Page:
Facts are scarred
The late Simon Hoggart once wrote that the reason to take the trouble to debunk apparently harmless paranormal beliefs was this: they were "background noise, interfering with the truth". There were, at the time, many people who said that *of course* they did not take seriously the astrology column they read every morning. It was "just for fun".
And that was probably true or mostly true. I do think, in that humorless Skeptic way that these things can establish an outpost of uncertainty in your brain. But so many trends and habits have led to the current bust on fake news that it's hard to pick just one. The most wide-ranging discussion of this is over at science fiction writer Charlie Stross's blog.
Stross's main argument concerns Twitter and Facebook: what succeeds on platforms that have nothing to sell but eyeballs to advertisers is emotional engagement. Shock, fear, anger, horror, excitement: these sell, and they have nothing to do with reason or facts. Stross argues that these factors were less significant in traditional media because there was a limited supply of advertising space and higher barriers to entry. I'm not so sure; it has often seemed to me that the behavior on social media is just the democratization of tactics pioneered by Rupert Murdoch and the Daily Mail.
The fact that a small group of teens in a Macedonian town can make money pushing out stories they know are fake that may influence how millions of Americans think as they go to the polls on Election Day...that's new.
That those teens and other unscrupulous people are funded by large American businesses via advertising networks...that's also new.
The spotlight has unearthed some truly interesting things. In the Observer, Carole Cadwalladr used Google's autocomplete search suggestions to unearth what she describes as a vast, three-dimensional factless parallel universe that is gradually colonising the web. In a follow-up, she says Google refused to discuss matters but has quietly made some adjustments. Gizmodo reported that Google's top hit in response to the question "Did the Holocaust really happen" is myriad links to the white supremacist neo-Nazi group Stormfront. Wikipedia's explanation of Holocaust denialism is hit number four. Google told Gizmodo that while it's "saddened" that hate groups still exist, it won't remove the link.
It's always a mistake to attribute a large phenomenon to a single cause. There are many motives why people create individual fake news stories: money, like the Macedonian teens; interference with the US election, as US intelligence agencies say was intended; hijinks; political activism. It is exactly the same pattern we've seen with computer hacking; there are tools to commit news hacking at all levels from script kiddies to state-sponsored, high-level experts, and motives to match.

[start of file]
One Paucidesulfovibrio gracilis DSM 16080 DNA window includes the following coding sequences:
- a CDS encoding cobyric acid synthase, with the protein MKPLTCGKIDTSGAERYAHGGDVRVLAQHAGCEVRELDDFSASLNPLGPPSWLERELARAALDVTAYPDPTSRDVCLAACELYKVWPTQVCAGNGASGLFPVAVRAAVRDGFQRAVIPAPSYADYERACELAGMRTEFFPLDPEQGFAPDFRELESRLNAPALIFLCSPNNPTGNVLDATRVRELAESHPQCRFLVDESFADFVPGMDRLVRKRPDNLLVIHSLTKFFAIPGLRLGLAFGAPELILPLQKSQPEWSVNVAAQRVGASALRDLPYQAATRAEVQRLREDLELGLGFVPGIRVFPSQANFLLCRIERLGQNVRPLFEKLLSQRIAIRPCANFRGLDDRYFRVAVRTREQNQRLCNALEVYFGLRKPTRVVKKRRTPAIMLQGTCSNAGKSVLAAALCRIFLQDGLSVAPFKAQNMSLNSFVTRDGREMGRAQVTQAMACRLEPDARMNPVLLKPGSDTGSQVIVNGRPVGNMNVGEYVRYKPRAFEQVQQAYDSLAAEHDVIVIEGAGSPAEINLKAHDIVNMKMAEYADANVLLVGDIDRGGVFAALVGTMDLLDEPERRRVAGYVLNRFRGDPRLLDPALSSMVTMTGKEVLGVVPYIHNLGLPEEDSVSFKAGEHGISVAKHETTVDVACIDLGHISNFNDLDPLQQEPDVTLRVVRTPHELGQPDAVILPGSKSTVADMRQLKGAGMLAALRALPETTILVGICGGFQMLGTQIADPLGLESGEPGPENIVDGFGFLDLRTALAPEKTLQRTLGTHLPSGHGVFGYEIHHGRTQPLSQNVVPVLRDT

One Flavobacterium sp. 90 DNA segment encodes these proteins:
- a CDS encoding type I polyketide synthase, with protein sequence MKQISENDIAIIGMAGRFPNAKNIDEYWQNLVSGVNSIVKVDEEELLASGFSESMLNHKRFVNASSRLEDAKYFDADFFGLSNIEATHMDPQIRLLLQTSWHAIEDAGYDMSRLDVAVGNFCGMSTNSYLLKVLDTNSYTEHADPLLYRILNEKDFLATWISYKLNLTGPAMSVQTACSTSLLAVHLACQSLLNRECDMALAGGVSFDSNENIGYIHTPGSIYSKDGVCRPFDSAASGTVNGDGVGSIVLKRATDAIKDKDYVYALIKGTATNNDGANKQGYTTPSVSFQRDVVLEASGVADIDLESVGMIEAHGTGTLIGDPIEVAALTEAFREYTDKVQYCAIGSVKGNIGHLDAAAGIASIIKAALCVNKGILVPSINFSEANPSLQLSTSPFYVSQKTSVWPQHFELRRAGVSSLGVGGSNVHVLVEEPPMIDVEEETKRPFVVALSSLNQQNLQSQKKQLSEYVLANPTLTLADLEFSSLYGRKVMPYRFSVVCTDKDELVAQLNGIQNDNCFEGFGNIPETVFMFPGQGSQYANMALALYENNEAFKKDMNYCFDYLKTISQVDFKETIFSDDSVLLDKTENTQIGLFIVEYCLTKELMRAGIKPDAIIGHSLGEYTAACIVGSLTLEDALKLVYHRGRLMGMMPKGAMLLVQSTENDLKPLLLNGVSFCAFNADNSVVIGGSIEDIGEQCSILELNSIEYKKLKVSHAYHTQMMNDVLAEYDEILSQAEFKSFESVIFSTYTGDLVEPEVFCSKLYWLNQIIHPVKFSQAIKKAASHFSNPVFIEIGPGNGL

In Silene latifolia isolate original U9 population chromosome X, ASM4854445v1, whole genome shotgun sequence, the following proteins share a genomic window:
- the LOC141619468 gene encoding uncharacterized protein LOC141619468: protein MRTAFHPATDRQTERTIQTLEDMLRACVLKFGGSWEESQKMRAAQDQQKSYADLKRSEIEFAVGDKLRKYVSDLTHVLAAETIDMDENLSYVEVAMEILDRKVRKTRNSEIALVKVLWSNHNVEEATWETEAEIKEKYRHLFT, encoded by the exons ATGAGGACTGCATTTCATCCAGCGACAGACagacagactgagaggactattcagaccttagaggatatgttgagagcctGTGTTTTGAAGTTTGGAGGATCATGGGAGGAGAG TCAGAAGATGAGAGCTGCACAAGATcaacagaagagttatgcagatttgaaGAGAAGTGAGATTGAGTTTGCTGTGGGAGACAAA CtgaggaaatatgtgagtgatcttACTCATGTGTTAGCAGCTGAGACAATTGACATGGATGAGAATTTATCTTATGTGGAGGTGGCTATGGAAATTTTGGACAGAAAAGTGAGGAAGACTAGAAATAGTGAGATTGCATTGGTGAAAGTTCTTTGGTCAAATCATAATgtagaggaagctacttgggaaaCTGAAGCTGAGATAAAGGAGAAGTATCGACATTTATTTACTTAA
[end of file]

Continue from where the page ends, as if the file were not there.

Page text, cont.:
The strategy to create the political aspect of this was clearly outlined in the 2011 documentary Astroturf Wars. In touring American Tea Party country, Australian filmmaker Taki Oldham found right-wing experts teaching attendees at conferences how to game online ratings and reputation systems to ensure that the material they liked rose to the top and material they didn't (such as any documentary made by Michael Moore) sank into invisibility. People didn't even have to read or view the material, the trainer said, showing them how to use keywords and other metadata to "give our ideals a fighting chance".
Now, five years later, everyone is sorry. Or at least, sorry enough to be hatching various schemes: flagging, labelling, rating, fact-checking, and so on. Probably eventually these first steps will be gamed, too, and we'll have to rethink, but at least there are first steps.
What really needs to change, however, is the thinking of the people who own and deploy these systems. As cyberspace continues to bleed into the physical world, thinking through consequences before building and deployment becomes increasingly important, and it's something Silicon Valley in particular is notorious for avoiding. "Do first, ask permission later", they. So this week Uber sent out some unlicensed self-driving cars onto the streets of San Francisco. Accidents ensued. Uber bizarrely says the presence of humans in the cars means the company doesn't need permits and attributes the accidents to "driver error". Well, was the car self-driving or not? Was this a real launch or a marketing stunt gone wrong? Does the company have no lawyers who worry about liability?
You may love Uber or avoid them based on stories like that one or this week's other news, in which a former forensic investigator for the company accused its staff of spying on customers. Either way, the we-are-above-the-law attitude is clear, and Uber is only the latest example.
Fake news is distributed by computers working exactly the way they are supposed to when large automated systems replace a previously labor-intensive business. The problem is not that today's ad agencies are robots that don't care about us. It's not the robots who don't care if a story might sufficiently persuade someone that Hillary Clinton is doing bad things via a pizzeria that they should load up the assault rifle and go "self-investigate". The problem is that these systems are humans all the way down.
The problem is the humans who programmed the robots. First, we need *them* to care.
Wendy M. Grossman is the 2013 winner of the Enigma Award. Her Web site has an extensive archive of her books, articles, and music, and an archive of earlier columns in this series. Stories about the border wars between cyberspace and real life are posted occasionally during the week at the net.wars Pinboard - or follow on Twitter.